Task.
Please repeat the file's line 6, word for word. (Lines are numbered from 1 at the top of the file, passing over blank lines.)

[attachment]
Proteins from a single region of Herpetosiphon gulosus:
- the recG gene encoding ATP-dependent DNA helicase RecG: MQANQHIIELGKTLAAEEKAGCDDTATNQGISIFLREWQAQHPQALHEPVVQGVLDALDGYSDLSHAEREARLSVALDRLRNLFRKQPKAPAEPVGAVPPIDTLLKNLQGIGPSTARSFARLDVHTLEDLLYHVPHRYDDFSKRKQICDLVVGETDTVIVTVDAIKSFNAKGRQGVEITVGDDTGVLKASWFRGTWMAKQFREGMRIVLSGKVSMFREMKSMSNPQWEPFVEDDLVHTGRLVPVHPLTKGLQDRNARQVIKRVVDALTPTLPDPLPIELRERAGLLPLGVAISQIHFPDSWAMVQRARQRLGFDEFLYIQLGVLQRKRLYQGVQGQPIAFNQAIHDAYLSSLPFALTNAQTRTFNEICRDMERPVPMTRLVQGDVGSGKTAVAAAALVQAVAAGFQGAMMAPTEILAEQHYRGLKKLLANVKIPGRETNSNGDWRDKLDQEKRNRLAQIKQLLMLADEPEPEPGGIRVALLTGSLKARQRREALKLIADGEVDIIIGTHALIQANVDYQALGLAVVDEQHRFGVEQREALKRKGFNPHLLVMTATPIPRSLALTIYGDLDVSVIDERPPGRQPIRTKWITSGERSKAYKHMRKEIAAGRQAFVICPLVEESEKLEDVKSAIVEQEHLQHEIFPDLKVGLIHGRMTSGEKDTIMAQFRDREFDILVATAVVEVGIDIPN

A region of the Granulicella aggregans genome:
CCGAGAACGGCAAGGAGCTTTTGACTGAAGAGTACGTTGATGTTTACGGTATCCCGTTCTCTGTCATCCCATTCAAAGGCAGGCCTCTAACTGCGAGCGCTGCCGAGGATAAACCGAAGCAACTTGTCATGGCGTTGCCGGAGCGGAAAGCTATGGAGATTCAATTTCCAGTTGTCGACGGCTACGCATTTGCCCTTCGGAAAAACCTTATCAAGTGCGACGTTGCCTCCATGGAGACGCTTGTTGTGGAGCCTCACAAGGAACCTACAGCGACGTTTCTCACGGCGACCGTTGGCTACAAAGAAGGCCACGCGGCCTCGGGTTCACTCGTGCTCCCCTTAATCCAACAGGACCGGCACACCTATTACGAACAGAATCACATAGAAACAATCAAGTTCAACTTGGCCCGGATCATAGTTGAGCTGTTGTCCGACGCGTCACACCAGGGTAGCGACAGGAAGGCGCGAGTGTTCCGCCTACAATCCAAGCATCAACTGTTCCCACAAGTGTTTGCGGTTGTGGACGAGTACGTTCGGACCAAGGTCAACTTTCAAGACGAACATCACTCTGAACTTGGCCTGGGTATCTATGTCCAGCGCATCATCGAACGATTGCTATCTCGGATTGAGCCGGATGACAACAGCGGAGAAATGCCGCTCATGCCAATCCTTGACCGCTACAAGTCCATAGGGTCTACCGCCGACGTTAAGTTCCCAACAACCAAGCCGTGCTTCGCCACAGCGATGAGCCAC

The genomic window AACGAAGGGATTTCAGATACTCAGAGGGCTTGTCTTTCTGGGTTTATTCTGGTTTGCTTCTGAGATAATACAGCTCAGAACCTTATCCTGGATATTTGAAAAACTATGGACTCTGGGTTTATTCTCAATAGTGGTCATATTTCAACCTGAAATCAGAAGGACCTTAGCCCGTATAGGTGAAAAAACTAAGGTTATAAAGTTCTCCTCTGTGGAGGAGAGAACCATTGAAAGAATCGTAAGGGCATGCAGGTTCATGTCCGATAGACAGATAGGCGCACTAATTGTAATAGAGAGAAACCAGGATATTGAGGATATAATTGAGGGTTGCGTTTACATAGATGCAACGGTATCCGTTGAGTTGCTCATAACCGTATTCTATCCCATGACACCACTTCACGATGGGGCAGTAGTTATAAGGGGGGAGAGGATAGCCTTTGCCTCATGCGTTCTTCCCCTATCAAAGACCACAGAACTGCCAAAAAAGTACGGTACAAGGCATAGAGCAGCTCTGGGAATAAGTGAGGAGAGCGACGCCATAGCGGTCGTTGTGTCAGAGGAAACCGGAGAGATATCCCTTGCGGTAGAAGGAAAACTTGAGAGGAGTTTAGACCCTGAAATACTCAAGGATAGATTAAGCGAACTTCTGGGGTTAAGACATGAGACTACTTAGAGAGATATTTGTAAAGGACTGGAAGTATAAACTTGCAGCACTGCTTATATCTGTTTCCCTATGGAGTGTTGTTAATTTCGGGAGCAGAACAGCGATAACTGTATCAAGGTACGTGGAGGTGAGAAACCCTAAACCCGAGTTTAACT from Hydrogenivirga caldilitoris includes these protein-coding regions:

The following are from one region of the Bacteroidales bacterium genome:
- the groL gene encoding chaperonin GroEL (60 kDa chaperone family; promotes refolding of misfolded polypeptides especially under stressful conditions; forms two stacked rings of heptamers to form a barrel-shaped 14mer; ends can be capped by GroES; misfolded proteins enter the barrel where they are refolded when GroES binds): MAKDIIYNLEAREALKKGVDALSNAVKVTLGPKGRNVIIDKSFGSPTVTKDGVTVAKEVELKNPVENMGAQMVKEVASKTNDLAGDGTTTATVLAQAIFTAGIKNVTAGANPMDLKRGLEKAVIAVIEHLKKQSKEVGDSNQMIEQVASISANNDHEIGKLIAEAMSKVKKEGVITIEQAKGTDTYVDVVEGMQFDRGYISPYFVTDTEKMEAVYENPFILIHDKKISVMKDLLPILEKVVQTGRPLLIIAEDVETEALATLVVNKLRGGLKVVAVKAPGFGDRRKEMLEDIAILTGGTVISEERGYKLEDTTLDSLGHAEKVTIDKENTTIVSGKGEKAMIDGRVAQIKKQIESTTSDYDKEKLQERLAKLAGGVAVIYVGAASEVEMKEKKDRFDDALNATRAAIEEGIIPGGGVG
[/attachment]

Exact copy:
The following are from one region of the Bacteroidales bacterium genome: